Why wait for 2020 when your vote will matter this November?
Hopewell Township residents can cast a vote for our community’s prosperous future on Nov. 5 by re-electing Mayor Kristin McLaughlin and electing Courtney Peters-Manning to the Hopewell Township Committee.
Their qualifications match what our community needs to meet the opportunities and challenges ahead. As mayor this year, McLaughlin has overseen the end of years of costly litigation in satisfying the township’s state-mandated affordable housing obligation. She has personally—and at her own expense—made two trips to Washington, D.C., to meet with commissioners from the Federal Energy Regulatory Commission, the agency that gives federal approval for pipelines, letting them know how PennEast’s prep work has affected our community and others.
Under her leadership, the township committee cut the discretionary portion of its budget this year by nearly 3 percent, keeping services and safety while stewarding our tax dollars.
By electing Peters-Manning, Hopewell Township would gain a fifth member of the township committee who will meet our community’s needs with a forward-thinking approach, and she’ll treat residents with respect. Her credentials on the environment are also strong, as she has testified in Trenton against PennEast and has participated in events protesting the pipeline.
Borders is a member of the Hopewell Township Zoning Board but writes as an individual resident.
* * *
While so many people are focused on the 2020 presidential election, I encourage everyone to remember that we have an important election in Hopewell Township this year. Mayor Kristin McLaughlin and her running mate, Courtney Peters-Manning, are the right choice for the Township.
I have known Kristin for over 10 years and have served with her on the Township Committee for nearly two years. Kristin is incredibly hard-working and takes her responsibilities seriously. When she speaks at a Township Committee meeting, she is well-prepared and knowledgeable. Her decisions are based on facts, not opinion, and her votes reflect conviction, not political expediency.
I have known Courtney for several years. Courtney is a lawyer and an experienced director of finance, so she understands fiscal responsibility at the most fundamental level. When it comes to environmental issues, Courtney does not just talk the talk, but literally walks the walk. She has not only attended numerous protests against PennEast, but has spoken at them as well. I know nothing will ever change Courtney’s firm and long-held opposition to the PennEast pipeline.
Kristin and Courtney are a fantastic team and will work in the best interests of all of us in Hopewell Township. I encourage everyone to vote for Kristin McLaughlin and Courtney Peters-Manning at the polls on Nov. 5, or by mail before then.
Michael Ruger is writing as an individual and is not speaking for the Hopewell Township Committee.
* * *
Kristin McLaughlin and Courtney Peters-Manning are two extremely qualified candidates running for Hopewell Township Committee. Ms. McLaughlin is seeking her second term and is currently the Mayor. As a committee member, she has demonstrated her willingness to get deeply involved in critical issues that face the Township. She has listened to all sides of an issue and has presented viable solutions that not only make sense but align with constraints and regulations that are dictated by other governing bodies. Ms. McLaughlin has proven that she always has the best interest of residents from the entire Township, and she has clearly shown that she understands and respects the history of the Township but is not naïve about what’s needed to address current and future issues. Ms. McLaughlin has earned the support of Township residents and deserves to serve a second term.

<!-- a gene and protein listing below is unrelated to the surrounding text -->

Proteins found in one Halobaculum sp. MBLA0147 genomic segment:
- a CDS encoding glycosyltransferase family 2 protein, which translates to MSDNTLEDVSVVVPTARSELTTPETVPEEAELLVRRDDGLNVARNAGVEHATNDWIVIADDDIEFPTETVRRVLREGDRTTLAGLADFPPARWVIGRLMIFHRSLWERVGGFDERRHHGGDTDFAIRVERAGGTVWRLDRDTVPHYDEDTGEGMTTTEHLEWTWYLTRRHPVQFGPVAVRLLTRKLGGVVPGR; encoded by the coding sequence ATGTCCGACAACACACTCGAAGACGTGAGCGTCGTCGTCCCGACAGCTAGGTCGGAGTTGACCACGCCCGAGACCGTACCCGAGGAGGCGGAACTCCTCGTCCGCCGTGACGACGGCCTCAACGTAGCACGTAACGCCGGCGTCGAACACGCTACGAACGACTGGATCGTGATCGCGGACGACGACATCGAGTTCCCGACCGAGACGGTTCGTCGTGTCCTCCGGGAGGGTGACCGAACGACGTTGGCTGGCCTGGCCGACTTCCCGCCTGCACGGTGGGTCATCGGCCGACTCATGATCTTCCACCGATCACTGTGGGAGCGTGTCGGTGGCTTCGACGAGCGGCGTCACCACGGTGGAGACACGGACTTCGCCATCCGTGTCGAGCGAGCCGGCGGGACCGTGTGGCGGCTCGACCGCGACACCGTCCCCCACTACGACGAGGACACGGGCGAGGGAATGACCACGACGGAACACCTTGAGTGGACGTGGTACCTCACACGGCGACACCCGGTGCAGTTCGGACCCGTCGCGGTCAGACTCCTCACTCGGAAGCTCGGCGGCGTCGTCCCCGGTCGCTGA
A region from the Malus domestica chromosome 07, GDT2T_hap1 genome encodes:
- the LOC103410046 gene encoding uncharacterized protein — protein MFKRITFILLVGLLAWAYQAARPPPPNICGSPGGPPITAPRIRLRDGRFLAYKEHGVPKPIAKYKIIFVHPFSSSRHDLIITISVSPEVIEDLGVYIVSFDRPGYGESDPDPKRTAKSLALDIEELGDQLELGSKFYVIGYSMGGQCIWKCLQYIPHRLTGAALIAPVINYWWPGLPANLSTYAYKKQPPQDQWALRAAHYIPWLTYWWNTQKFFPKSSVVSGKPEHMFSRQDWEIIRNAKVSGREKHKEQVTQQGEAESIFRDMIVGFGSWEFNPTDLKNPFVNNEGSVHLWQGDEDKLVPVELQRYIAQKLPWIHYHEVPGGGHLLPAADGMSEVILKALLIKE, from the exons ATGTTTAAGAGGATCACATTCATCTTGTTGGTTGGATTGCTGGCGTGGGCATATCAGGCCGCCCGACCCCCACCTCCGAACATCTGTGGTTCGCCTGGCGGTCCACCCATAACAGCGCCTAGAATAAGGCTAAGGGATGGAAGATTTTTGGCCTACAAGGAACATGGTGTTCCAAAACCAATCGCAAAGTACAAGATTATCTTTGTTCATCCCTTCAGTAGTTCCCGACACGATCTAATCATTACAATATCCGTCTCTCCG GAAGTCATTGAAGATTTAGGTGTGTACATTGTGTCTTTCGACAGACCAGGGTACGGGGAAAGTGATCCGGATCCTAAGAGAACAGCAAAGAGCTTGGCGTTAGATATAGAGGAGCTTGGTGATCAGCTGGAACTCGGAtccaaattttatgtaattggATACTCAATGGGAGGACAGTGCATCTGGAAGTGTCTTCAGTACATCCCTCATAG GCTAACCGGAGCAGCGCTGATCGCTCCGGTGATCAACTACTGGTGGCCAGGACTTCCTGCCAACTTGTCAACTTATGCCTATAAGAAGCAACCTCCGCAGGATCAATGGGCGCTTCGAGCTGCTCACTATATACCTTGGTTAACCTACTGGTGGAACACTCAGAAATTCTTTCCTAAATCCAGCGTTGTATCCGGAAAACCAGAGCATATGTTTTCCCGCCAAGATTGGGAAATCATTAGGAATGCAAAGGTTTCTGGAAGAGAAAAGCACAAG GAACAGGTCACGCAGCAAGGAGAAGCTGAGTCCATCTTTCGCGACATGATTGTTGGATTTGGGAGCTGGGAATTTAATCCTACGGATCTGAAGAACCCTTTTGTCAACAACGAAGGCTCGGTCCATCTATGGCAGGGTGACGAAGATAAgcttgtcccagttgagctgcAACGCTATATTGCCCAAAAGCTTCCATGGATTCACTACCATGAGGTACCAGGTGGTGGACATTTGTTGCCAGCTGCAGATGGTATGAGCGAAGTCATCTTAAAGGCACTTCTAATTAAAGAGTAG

Ms. Peters-Manning may be a new name to voters, but she is a mainstay in the local community. A graduate of the University of Chicago Law School, she has used her expertise as an environmental lawyer to serve the people of Hopewell as a highly-valued member of the Planning Board. Ms. Peters-Manning will add important financial expertise to the Township Committee. As the Director of Finance at Cambridge School, she knows how to use resources wisely and to create budgets that meet obligations within fiscal means. She has demonstrated these skills at St. James Church where she serves as a member of the Finance Council. A highly devoted member of this community, a trustee of both the Lawrence-Hopewell Trail and FoHVOS, Ms. Peters-Manning brings a fresh, new perspective to the challenges facing this community.
Kristin McLaughlin and Courtney Peters-Manning are the perfect candidates to respect Hopewell’s past, while preparing for its future. Extraordinarily qualified, conscientious, and committed, they deserve your votes on Nov. 5.
* * *
I’m running for the Hopewell Township Committee to promote fiscal responsibility, environmental preservation and positive, civil dialogue.
Our community is facing important issues. We must keep municipal taxes under control. We must protect our rural character by continuing to preserve open space, closely managing development, and fighting to keep the PennEast pipeline from decimating private and preserved lands in the Township.
After many years of working as an environmental lawyer, and now running the finances of a small school, I got involved in local politics because I want a more positive, civil, and inclusive dialogue. Based on my listening tour this summer, I’ve found that Township residents agree more than we disagree on most local issues.
But when we disagree, I hope we can discuss it respectfully. As a candidate for Hopewell Township Committee, I pledge to listen to anyone who wants to engage in a constructive way, and if elected, I will respect and hear all constituents, whether we agree or disagree.
I care deeply about Hopewell Township, where my husband Tomas and I have firmly put down our family’s roots and are raising our two boys in this active and engaged community. Everywhere I go, I meet people who care about our shared place on the planet and the people in it. I love this community, from Pennington Day to the Harvest Festival, from preserving Baldpate mountain to providing meal trains when friends have babies or lose loved ones. I am on the boards of the Friends of Hopewell Valley Open Space (FoHVOS) and the Lawrence Hopewell Trail, and I serve on the finance council for St. James Church.